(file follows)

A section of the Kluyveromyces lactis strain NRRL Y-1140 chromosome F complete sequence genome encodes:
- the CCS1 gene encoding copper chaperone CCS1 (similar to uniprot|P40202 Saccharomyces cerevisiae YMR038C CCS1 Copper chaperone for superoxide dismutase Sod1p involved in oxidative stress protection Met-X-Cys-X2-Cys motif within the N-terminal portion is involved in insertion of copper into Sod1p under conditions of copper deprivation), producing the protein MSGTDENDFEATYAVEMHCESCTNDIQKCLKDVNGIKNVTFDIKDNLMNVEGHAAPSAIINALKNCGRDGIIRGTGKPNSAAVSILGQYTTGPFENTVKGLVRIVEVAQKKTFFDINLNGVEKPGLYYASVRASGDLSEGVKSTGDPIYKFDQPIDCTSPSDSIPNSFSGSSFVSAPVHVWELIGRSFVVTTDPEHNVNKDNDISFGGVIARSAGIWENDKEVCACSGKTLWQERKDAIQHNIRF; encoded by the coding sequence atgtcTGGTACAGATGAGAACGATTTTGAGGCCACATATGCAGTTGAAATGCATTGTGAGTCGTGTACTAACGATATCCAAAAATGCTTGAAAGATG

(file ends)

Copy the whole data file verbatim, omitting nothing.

A section of the Kluyveromyces lactis strain NRRL Y-1140 chromosome F complete sequence genome encodes:
- the CCS1 gene encoding copper chaperone CCS1 (similar to uniprot|P40202 Saccharomyces cerevisiae YMR038C CCS1 Copper chaperone for superoxide dismutase Sod1p involved in oxidative stress protection Met-X-Cys-X2-Cys motif within the N-terminal portion is involved in insertion of copper into Sod1p under conditions of copper deprivation), producing the protein MSGTDENDFEATYAVEMHCESCTNDIQKCLKDVNGIKNVTFDIKDNLMNVEGHAAPSAIINALKNCGRDGIIRGTGKPNSAAVSILGQYTTGPFENTVKGLVRIVEVAQKKTFFDINLNGVEKPGLYYASVRASGDLSEGVKSTGDPIYKFDQPIDCTSPSDSIPNSFSGSSFVSAPVHVWELIGRSFVVTTDPEHNVNKDNDISFGGVIARSAGIWENDKEVCACSGKTLWQERKDAIQHNIRF; encoded by the coding sequence atgtcTGGTACAGATGAGAACGATTTTGAGGCCACATATGCAGTTGAAATGCATTGTGAGTCGTGTACTAACGATATCCAAAAATGCTTGAAAGATG